Of course, this requires a masterful handling of character writing but that’s perhaps the one element of the game that tops its portrayal of the world. Main character Jill is excellent — a bi woman in love with her boss, a nasty break-up with her last girlfriend has left her in a difficult place. At the same time, rent is hell, so she works at the bar as a way to be around her crush, keep up with her friends, and keep a roof over her head. Attractive and well-drawn, as with the rest of the cast, Jill’s story is naturally the thrust of the game. Befitting the narrative design I mentioned earlier, this plot is not one connected to the broader ongoings of the city, at least not in a causal manner. Instead, it’s a simple exploration of the mistakes Jill’s made as a person and her attempts to rectify them.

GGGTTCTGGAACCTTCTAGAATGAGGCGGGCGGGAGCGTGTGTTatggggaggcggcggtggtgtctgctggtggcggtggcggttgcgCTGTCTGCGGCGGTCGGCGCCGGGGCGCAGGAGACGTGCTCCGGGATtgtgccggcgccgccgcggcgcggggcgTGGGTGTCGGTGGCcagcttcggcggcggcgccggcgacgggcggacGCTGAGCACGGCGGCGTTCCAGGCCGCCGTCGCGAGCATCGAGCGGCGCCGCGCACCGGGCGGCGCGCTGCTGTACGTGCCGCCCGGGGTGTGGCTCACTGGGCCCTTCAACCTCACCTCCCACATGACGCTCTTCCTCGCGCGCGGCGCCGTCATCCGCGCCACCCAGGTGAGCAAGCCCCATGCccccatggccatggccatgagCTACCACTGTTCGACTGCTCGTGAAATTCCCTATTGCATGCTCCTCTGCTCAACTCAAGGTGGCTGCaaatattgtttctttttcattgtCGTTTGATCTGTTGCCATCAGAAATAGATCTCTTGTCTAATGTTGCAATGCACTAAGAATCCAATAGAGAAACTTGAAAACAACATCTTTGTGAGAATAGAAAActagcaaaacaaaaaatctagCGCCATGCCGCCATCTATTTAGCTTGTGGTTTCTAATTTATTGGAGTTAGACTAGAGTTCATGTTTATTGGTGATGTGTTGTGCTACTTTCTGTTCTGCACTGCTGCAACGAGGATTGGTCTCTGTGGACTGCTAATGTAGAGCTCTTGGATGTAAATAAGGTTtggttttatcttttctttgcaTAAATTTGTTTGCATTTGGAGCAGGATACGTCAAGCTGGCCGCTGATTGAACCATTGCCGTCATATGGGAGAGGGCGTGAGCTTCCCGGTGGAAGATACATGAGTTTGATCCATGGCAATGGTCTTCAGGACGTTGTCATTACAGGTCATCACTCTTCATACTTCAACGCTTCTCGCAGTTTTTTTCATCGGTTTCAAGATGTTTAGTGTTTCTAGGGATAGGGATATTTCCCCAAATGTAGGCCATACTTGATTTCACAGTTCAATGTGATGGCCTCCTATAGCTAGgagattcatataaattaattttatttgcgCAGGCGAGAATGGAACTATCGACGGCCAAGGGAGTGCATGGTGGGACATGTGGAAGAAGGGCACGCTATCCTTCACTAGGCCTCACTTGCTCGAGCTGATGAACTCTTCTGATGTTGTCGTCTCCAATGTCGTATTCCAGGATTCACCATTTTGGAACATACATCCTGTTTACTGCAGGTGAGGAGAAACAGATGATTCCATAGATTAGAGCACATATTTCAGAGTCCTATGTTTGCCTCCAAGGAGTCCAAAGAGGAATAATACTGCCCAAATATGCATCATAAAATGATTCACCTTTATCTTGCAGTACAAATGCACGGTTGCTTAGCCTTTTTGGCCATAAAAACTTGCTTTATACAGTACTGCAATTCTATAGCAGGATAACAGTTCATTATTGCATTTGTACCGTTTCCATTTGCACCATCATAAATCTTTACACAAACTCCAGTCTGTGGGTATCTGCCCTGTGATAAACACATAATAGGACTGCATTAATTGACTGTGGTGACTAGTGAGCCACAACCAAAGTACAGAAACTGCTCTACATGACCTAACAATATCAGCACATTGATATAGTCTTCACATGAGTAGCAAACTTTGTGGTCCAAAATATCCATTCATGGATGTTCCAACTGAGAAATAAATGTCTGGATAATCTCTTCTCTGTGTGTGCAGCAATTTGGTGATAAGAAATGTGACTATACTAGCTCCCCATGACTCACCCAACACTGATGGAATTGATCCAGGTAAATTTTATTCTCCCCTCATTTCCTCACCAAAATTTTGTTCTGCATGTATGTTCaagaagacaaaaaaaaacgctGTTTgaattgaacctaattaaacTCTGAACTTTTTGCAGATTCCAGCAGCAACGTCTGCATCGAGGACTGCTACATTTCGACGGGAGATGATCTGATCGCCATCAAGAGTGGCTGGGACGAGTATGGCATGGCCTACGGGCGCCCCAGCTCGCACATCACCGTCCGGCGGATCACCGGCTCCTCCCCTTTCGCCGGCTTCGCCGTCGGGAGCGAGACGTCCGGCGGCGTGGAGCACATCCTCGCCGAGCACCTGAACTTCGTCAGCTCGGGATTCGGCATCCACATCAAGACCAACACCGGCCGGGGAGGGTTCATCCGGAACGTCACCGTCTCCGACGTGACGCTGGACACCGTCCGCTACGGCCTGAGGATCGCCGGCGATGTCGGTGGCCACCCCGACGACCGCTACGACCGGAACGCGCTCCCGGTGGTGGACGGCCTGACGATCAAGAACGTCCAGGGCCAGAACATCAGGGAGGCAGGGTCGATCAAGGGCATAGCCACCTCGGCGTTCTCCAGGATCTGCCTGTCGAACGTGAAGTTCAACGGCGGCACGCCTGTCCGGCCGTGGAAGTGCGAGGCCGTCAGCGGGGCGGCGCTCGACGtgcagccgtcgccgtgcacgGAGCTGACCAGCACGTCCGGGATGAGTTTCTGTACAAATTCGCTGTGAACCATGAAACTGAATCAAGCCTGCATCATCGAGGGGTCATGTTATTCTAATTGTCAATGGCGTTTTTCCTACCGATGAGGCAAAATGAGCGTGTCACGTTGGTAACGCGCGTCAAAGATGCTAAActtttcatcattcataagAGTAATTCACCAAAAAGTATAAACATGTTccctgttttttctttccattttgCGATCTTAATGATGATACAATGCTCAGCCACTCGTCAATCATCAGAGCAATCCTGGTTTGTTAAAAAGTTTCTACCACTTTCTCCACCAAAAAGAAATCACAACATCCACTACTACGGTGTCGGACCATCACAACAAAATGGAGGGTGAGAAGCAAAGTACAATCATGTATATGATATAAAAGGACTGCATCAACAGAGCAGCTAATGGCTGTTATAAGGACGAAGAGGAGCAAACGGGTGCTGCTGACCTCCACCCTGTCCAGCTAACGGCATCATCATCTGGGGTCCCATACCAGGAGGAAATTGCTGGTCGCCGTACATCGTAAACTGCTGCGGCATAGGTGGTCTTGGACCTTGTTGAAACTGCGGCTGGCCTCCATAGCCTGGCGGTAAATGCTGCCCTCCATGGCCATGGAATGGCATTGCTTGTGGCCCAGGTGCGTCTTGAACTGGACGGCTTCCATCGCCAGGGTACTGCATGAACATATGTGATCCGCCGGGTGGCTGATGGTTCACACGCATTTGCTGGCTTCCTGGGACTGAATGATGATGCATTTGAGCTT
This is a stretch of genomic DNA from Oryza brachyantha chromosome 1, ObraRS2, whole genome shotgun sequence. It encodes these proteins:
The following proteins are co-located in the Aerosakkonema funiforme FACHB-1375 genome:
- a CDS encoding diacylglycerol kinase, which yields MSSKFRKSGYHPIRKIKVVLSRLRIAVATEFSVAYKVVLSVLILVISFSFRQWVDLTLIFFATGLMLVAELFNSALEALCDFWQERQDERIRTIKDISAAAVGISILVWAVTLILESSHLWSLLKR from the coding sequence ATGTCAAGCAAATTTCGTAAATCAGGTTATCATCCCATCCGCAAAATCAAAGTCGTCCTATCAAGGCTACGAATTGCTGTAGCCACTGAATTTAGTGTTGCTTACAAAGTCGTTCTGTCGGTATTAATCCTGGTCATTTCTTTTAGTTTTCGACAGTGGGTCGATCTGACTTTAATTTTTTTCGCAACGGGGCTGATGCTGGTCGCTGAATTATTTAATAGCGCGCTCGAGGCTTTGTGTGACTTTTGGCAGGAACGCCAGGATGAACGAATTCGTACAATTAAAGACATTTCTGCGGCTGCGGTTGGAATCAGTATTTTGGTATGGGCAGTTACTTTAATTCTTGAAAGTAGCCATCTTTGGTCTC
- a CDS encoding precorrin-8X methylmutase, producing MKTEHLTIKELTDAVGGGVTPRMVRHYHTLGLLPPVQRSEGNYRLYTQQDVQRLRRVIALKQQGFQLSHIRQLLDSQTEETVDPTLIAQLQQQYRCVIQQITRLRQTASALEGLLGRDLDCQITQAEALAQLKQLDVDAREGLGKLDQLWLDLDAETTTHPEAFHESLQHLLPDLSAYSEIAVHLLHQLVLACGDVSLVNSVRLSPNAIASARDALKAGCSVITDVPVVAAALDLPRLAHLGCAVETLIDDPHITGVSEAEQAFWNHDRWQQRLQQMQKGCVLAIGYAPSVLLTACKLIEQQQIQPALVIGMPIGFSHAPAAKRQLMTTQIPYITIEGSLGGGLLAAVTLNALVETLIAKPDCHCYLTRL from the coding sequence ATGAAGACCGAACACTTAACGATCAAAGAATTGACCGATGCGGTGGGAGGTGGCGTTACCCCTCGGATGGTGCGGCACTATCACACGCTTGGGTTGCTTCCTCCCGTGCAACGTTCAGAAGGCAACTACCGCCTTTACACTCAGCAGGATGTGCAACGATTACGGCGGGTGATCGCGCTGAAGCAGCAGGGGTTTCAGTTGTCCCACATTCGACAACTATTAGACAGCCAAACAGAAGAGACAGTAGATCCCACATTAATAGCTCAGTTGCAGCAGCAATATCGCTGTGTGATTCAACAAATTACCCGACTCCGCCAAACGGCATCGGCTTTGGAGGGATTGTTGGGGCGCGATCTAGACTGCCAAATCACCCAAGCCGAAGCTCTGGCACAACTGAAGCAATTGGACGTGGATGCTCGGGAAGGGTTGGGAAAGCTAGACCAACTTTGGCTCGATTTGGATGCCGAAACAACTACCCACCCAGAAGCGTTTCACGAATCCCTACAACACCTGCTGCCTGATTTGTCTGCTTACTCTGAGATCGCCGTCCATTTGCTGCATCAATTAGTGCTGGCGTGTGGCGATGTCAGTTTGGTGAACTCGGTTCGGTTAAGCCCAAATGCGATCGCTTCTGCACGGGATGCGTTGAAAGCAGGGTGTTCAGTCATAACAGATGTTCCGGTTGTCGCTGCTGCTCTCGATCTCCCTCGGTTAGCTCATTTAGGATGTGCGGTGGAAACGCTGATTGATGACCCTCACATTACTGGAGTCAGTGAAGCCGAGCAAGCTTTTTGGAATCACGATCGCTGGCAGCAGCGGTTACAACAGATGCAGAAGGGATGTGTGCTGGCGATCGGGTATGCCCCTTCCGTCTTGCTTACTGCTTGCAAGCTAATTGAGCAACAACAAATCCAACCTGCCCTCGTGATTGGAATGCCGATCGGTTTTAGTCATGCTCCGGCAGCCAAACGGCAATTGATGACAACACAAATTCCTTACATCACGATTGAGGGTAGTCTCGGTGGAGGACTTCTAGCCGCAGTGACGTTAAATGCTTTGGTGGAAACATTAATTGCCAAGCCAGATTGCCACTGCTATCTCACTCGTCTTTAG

The bar’s 20-or-so patrons become remarkably textured throughout the game, with each of their stories feeling almost as well-developed as Jill’s. Not one can be said to be unaffected by this dystopian world they all live in, with some of them even having more direct influence on the systems at play, and yet it’s evident that no one is really a driving force on this society. Those like Donovan or Stella may be higher up the rungs than Dorothy or Betty but that doesn’t change the fact that they’re still ultimately subject to the same factors as everyone else, none of them control things, at least not directly. This bar attracts diverse clientele and so we, as players, get a large cross-section of Glitch City society while ultimately being grounded in the fact that really, everyone we meet is just an ordinary person.